Pulling power

The ebb and flow of the tides could be harnessed for use in a network of ‘hubs’ around the UK to provide a powerful energy resource, says Tom McKay.


The energy stored in the oceans is vastly more than Man could possibly use. The oceans convert the gravitational forces from the celestial bodies into mechanical energy, felt by the sea as it bulges to form the ebb and flow tides.

This kinetic energy can be transformed following similar rotor/turbine principles used to extract energy from the wind. Seawater is 800 times denser than air, therefore the energy available across a representative cross-section is also 800 times greater at the same speed. This means the swept area necessary to generate a given output from a tidal turbine will be substantially less than it is for a wind turbine.

A typical tidal current turbine might develop its rated power at little more than two m/s compared with 12m/s needed to achieve full-rated power for modern wind turbines. The logic follows that a one megawatt tidal turbine rotor would be less than 20m in diameter, compared with 60m for a one megawatt wind turbine.

As the sun rises and sets and the moon comes and goes, tidal velocity drops and gains throughout the lunar day (24 hours and 50 minutes). Thanks to the sun and moon’s regular and predictable relative movements around the Earth, the electricity generated by a device can be predicted long into the future — unlike the unpredictable weather phenomena that drive the wind and waves. This is a powerful tool for negotiating with utilities in terms of matching the contract of the generator with future electricity supplies for the operator, thus enabling improved economic modelling of a system and increased security of supply for the future.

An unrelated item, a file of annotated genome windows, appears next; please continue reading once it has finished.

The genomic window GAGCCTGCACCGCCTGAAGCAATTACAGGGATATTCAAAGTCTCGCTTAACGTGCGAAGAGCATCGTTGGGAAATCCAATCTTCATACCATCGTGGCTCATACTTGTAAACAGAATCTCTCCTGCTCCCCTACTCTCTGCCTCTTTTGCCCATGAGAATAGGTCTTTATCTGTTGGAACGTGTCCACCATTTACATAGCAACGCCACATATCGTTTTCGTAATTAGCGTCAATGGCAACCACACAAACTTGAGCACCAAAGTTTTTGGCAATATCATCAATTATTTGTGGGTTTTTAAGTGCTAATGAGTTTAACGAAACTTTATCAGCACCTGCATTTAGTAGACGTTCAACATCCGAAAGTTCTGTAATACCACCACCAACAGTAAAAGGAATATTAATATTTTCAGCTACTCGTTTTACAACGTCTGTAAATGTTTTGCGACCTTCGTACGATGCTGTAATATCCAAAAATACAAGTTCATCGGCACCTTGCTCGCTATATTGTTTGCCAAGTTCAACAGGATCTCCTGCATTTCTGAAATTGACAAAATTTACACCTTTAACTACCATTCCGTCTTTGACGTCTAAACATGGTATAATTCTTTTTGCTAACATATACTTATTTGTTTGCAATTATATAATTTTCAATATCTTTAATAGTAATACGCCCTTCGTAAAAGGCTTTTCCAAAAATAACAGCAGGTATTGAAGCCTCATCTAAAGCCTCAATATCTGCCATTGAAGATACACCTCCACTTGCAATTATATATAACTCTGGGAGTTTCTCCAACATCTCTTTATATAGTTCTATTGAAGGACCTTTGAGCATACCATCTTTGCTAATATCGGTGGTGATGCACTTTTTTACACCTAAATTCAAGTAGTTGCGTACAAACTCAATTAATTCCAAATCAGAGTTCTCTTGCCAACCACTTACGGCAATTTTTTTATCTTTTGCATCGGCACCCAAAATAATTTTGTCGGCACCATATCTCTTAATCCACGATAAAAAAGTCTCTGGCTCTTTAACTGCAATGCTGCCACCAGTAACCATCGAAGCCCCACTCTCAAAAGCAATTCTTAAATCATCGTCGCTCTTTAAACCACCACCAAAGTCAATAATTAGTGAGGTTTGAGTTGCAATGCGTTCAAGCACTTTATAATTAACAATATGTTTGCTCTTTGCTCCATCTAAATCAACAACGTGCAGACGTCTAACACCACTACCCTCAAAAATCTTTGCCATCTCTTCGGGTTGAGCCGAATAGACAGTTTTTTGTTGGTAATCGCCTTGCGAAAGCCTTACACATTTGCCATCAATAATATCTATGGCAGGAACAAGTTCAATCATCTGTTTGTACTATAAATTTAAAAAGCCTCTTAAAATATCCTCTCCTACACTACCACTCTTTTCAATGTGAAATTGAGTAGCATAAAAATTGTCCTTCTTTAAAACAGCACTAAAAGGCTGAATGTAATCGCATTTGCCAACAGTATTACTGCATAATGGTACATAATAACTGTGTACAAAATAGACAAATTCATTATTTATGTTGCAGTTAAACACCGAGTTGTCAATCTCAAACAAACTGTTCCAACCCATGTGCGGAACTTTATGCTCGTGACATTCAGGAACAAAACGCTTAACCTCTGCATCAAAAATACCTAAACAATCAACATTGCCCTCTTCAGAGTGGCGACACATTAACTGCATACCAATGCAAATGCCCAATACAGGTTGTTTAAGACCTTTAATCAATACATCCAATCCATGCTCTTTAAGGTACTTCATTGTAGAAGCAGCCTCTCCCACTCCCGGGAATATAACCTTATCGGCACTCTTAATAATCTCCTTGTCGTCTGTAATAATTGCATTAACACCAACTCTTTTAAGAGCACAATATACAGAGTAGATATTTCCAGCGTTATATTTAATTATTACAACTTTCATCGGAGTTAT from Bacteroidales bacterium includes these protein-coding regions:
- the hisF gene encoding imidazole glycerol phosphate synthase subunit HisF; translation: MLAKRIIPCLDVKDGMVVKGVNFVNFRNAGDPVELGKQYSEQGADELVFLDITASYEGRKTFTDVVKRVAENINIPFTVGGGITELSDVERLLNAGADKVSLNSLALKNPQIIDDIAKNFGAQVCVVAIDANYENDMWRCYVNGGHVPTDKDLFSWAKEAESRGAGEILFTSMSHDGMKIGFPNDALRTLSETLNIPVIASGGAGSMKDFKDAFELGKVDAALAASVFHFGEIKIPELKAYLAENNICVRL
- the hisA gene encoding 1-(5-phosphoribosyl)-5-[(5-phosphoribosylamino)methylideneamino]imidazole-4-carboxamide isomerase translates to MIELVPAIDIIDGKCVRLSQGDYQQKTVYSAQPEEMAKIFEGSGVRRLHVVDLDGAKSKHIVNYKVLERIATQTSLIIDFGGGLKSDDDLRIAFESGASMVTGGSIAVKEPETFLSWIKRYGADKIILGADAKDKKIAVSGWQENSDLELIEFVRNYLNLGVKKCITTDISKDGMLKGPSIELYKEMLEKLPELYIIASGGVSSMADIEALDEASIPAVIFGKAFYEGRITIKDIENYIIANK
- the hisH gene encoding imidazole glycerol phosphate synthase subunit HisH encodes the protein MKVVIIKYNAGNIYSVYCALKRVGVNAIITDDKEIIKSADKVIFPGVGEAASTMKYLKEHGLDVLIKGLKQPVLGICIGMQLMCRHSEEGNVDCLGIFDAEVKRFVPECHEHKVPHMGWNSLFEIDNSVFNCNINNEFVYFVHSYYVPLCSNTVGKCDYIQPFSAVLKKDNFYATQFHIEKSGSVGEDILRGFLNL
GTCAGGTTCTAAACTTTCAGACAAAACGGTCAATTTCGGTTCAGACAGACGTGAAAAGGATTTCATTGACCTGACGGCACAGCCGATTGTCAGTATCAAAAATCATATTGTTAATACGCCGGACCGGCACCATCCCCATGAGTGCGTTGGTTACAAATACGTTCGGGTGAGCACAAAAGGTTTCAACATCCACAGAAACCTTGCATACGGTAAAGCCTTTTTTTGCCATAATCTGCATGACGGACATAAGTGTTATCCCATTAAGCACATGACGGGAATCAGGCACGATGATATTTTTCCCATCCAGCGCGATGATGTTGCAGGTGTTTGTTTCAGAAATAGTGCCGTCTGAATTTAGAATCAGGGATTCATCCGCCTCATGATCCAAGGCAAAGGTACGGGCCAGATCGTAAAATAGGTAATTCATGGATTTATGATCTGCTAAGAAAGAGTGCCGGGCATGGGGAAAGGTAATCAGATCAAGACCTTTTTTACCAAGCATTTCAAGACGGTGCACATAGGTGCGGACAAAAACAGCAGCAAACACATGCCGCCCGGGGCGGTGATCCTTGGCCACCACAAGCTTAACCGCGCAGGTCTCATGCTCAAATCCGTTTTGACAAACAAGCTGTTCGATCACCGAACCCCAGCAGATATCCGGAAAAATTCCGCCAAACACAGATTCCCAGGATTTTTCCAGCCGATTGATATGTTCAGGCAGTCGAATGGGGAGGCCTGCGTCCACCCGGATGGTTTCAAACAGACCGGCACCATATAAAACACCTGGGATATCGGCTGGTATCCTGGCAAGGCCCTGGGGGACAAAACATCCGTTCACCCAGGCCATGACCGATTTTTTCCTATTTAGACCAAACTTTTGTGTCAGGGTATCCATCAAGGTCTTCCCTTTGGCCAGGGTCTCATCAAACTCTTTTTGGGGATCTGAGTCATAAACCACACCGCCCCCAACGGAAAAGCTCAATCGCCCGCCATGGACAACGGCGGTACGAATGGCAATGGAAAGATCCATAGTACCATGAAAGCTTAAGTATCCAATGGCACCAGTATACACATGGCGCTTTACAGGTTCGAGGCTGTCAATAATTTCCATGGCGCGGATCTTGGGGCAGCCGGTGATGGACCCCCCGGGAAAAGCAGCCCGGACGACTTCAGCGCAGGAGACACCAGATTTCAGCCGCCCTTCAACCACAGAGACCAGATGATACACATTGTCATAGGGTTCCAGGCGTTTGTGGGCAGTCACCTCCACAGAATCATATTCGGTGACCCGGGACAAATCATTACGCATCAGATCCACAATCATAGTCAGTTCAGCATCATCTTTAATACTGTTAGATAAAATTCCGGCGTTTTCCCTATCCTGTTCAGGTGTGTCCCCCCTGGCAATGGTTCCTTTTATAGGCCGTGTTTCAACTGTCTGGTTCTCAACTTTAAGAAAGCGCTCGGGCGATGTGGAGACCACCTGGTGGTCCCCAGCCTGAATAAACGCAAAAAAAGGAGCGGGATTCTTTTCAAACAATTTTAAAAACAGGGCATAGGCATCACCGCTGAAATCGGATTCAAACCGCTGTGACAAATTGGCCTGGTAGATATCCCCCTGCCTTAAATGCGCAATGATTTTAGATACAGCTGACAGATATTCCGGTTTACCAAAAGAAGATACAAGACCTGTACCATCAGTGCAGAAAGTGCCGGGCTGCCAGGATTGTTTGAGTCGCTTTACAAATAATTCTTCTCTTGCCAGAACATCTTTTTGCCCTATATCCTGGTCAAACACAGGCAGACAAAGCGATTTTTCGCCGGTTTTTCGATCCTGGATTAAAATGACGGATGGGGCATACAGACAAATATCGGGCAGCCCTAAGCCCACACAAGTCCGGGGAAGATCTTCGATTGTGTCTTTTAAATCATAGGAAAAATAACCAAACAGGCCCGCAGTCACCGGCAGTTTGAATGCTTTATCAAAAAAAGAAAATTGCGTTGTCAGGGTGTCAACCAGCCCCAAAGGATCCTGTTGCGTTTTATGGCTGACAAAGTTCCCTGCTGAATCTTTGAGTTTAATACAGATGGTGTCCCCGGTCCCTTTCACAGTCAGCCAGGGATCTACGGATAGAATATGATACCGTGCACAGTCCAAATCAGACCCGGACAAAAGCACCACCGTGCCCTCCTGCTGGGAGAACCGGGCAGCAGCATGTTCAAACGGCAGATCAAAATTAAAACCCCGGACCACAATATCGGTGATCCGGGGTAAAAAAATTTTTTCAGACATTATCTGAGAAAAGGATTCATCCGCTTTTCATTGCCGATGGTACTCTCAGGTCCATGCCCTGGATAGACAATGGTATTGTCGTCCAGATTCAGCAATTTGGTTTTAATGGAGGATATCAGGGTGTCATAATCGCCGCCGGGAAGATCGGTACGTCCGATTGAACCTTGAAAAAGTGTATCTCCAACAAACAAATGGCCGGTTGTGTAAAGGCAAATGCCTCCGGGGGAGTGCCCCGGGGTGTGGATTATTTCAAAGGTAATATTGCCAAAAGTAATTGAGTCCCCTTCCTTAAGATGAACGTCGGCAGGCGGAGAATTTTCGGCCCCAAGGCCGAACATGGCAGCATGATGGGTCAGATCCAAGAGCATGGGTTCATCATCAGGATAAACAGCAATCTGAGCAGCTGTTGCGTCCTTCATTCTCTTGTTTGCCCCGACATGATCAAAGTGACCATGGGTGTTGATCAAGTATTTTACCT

The dream is to assemble arrays of tidal stream rotors, generating hundreds of megawatts, built up in ‘hubs’ around the UK and gently brought on-line as grid infrastructure is strengthened.

By deploying groups of generators in different locations around the coast, daily fluctuations in power output can then be smoothed out, achieving peak power output at a different time according to the local tides. In the UK, there is a difference of several hours between the high tide on the east and west coasts.

Realistically, the tidal energy resource that could be extracted is confined to a few regions in the world that have an exceptional resource. Estimates of a significant UK tidal resource of 22 TWh — representing about half the European extractable resource — correspond to about seven per cent of the UK‘s electricity demand.

The immediate future for commercial operation of tidal stream devices will see the costs of capital and operating expenditure fall at all plant capacities. This is because the near-shore locations will result in lower cable and burial/protection costs and reduced complexity of the foundations and moorings.

It is to be expected that new-generation technology will incur longer construction periods and lower load factors compared with conventional fossil plant, resulting in longer payback periods, with unit cost highly sensitive to the discount rate employed.

Project risks are associated with the civil engineering works required, and delays to the construction schedule having an eventual effect upon the interest charged during the construction period.

Furthermore, installations where the downstream current velocity is altered significantly across the width of an estuary may have consequences for the transport of sediment and ecosystems.

As power flux of flow is proportional to the cube of the velocity of the water in the flow, tidal schemes based on free-flow currents are expected to be certified to limit energy reduction in the flow to around 10 per cent. This equates to a flow velocity reduction of 3.5 per cent which is not expected to have a significant effect on transport of sediment and downstream ecosystems.


Tom McKay is an energy planner with international energy engineering consultant PB Power.